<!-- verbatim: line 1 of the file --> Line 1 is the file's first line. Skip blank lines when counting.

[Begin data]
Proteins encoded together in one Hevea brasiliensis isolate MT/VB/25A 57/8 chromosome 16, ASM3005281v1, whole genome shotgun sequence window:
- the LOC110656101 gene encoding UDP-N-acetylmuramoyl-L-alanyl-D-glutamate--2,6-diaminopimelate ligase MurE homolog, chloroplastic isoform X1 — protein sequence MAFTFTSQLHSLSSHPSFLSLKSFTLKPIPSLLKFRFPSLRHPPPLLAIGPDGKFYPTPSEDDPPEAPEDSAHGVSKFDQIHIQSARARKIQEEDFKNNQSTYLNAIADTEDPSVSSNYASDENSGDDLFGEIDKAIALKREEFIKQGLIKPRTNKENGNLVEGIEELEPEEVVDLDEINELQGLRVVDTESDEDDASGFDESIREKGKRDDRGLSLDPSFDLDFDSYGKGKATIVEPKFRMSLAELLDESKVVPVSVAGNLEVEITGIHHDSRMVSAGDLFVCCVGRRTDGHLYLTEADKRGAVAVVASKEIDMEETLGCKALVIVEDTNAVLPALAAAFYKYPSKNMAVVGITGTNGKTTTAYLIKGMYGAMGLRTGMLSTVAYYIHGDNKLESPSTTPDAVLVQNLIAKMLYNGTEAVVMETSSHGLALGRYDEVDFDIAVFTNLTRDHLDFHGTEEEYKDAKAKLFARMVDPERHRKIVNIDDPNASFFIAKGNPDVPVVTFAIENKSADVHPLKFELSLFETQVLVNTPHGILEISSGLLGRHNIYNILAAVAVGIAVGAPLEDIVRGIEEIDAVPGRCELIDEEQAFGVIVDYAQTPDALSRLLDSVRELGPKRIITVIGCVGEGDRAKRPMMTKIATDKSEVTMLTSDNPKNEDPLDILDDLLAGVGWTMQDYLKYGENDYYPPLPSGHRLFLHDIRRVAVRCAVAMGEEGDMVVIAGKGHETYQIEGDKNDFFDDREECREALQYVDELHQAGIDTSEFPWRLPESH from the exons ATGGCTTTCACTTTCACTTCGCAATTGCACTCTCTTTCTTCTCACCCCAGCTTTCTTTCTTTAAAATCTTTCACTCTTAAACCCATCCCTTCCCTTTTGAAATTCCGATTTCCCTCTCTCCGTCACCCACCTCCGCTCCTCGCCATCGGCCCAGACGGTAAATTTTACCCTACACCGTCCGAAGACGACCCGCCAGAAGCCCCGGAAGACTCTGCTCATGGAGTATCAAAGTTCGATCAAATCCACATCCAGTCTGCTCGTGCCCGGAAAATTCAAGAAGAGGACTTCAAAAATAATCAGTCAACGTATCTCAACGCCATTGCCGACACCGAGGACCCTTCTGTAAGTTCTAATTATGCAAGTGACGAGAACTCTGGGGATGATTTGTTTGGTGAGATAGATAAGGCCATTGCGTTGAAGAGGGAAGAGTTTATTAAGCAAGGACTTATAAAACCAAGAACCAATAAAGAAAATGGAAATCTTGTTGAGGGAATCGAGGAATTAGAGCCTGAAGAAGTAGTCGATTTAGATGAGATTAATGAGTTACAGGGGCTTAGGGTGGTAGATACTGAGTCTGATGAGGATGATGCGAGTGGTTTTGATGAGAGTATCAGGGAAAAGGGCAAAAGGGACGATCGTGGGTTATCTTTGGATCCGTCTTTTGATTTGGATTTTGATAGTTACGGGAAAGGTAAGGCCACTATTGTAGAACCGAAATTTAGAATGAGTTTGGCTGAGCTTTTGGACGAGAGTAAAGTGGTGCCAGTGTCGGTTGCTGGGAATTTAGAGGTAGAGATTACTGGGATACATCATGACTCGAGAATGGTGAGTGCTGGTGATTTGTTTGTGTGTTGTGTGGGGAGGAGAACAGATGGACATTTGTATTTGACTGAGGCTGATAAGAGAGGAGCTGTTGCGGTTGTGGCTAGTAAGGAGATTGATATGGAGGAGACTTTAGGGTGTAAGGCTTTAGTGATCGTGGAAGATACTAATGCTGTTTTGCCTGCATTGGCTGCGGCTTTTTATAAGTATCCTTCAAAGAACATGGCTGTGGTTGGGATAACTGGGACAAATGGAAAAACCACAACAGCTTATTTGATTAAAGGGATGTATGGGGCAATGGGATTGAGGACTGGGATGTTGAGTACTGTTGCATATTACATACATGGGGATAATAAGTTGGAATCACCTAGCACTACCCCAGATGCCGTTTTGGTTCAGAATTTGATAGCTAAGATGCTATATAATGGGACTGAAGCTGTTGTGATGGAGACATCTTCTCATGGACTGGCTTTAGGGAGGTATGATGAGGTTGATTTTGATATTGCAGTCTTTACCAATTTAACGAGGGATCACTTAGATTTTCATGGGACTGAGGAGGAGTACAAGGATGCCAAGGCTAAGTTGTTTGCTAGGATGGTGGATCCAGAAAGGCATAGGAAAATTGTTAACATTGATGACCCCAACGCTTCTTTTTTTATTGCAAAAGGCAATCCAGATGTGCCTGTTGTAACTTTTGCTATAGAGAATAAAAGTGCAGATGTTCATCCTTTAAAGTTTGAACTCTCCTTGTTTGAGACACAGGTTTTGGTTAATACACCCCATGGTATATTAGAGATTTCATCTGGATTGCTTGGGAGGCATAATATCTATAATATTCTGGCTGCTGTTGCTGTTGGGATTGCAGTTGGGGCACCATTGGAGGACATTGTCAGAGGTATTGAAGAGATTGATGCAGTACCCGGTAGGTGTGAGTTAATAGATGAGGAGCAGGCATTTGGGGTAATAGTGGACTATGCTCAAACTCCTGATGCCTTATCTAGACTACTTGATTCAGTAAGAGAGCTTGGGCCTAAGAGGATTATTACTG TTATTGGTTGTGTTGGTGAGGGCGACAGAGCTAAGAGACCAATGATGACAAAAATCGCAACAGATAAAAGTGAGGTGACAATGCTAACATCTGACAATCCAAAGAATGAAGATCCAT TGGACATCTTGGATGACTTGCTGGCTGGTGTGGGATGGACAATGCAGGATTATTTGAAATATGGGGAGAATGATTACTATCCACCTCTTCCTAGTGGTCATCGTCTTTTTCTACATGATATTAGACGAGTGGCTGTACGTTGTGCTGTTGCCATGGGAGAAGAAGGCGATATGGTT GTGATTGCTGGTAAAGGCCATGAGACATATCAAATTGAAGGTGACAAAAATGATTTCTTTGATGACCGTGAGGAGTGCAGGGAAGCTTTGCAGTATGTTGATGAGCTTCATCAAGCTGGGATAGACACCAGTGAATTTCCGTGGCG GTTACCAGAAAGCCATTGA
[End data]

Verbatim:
Proteins encoded together in one Hevea brasiliensis isolate MT/VB/25A 57/8 chromosome 16, ASM3005281v1, whole genome shotgun sequence window: